Indeed, the latest version builds on the strengths of its predecessors with practicality, modern styling and inoffensive driving dynamics. It steps things up a notch with an interior that is of high quality and comfortable, and keeps things simple as regards the usability of its cabin technology. A suite of mature, well-calibrated assisted driving features finishes the package.
Ultimately, though, it ends up short of class-leading status mostly because of its lacklustre petrol engine and a disappointing manual gearbox. Being in the middle of the pack on price, it’s not cheap enough to excuse that flaw, either.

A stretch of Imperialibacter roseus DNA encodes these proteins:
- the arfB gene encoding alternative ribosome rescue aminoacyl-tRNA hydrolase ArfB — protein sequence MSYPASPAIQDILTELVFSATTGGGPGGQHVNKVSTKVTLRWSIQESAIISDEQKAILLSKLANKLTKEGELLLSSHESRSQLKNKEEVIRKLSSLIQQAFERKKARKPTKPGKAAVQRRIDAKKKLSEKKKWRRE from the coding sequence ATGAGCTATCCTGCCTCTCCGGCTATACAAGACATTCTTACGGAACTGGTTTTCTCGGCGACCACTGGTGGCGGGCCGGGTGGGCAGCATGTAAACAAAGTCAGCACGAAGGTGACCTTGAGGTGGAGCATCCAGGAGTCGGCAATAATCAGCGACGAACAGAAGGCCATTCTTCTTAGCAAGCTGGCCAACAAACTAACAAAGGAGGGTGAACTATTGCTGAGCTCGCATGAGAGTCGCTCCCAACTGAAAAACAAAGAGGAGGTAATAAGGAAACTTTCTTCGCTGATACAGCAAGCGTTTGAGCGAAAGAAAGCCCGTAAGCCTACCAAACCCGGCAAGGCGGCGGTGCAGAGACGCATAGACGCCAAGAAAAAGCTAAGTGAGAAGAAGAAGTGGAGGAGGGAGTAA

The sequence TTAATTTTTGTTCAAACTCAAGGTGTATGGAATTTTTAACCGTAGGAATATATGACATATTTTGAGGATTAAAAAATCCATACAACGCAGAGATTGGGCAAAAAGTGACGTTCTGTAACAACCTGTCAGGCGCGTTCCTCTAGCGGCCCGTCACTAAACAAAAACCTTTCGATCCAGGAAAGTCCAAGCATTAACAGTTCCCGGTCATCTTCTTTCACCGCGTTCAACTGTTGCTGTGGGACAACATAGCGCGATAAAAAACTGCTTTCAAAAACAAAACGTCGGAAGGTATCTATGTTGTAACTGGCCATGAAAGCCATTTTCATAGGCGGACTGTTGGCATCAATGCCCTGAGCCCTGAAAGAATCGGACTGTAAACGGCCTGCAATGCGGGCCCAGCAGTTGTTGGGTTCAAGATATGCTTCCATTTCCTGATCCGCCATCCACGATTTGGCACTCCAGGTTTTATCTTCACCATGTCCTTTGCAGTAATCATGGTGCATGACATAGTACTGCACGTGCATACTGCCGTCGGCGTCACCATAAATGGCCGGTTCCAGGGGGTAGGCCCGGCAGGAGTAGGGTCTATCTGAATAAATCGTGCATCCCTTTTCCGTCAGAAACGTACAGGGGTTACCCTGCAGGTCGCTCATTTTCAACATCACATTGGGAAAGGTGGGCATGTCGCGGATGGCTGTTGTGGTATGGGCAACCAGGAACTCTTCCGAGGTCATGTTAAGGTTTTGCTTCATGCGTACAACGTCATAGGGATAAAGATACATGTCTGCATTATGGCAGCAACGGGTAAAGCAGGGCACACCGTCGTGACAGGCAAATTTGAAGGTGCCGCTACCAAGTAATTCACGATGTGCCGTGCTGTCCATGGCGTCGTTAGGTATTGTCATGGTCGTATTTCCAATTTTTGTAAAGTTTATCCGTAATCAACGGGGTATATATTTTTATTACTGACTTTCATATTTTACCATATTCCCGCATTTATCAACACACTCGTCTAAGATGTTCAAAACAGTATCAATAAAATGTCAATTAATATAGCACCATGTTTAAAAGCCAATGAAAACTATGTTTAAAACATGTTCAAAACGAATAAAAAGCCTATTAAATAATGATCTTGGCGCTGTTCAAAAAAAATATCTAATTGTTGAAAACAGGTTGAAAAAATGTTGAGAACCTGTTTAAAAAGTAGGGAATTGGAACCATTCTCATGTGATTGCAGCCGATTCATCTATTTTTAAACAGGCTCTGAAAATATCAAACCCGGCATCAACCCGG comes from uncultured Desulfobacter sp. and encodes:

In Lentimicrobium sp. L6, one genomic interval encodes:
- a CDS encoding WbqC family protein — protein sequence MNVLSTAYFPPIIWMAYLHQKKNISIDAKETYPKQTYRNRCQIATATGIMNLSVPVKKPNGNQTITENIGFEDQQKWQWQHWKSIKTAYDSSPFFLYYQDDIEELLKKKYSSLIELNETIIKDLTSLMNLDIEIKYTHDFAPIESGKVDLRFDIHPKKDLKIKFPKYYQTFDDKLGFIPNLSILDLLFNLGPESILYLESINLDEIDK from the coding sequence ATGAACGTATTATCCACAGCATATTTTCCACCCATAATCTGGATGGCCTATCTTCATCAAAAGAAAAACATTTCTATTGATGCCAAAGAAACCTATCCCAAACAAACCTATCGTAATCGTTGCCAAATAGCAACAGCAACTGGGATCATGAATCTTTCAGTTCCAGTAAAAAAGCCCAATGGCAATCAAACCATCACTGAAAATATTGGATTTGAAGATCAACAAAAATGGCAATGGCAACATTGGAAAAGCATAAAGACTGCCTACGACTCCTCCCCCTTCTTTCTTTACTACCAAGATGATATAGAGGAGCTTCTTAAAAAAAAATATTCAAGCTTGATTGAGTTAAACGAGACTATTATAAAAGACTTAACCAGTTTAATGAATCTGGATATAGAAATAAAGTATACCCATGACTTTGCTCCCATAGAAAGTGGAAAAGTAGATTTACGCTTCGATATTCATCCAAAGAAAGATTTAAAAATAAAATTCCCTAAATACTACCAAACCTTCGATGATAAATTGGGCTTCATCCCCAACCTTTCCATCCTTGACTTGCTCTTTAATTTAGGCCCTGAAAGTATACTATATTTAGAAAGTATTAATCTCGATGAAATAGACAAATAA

However, most of the Qashqai’s rivals that we have tested recently have been full-hybrid versions, and once the Qashqai e-Power arrives, it might very well claw back some points with a smoother, fuss-free, more powerful powertrain that suits the car’s general demeanour better than this mild-hybrid manual set-up.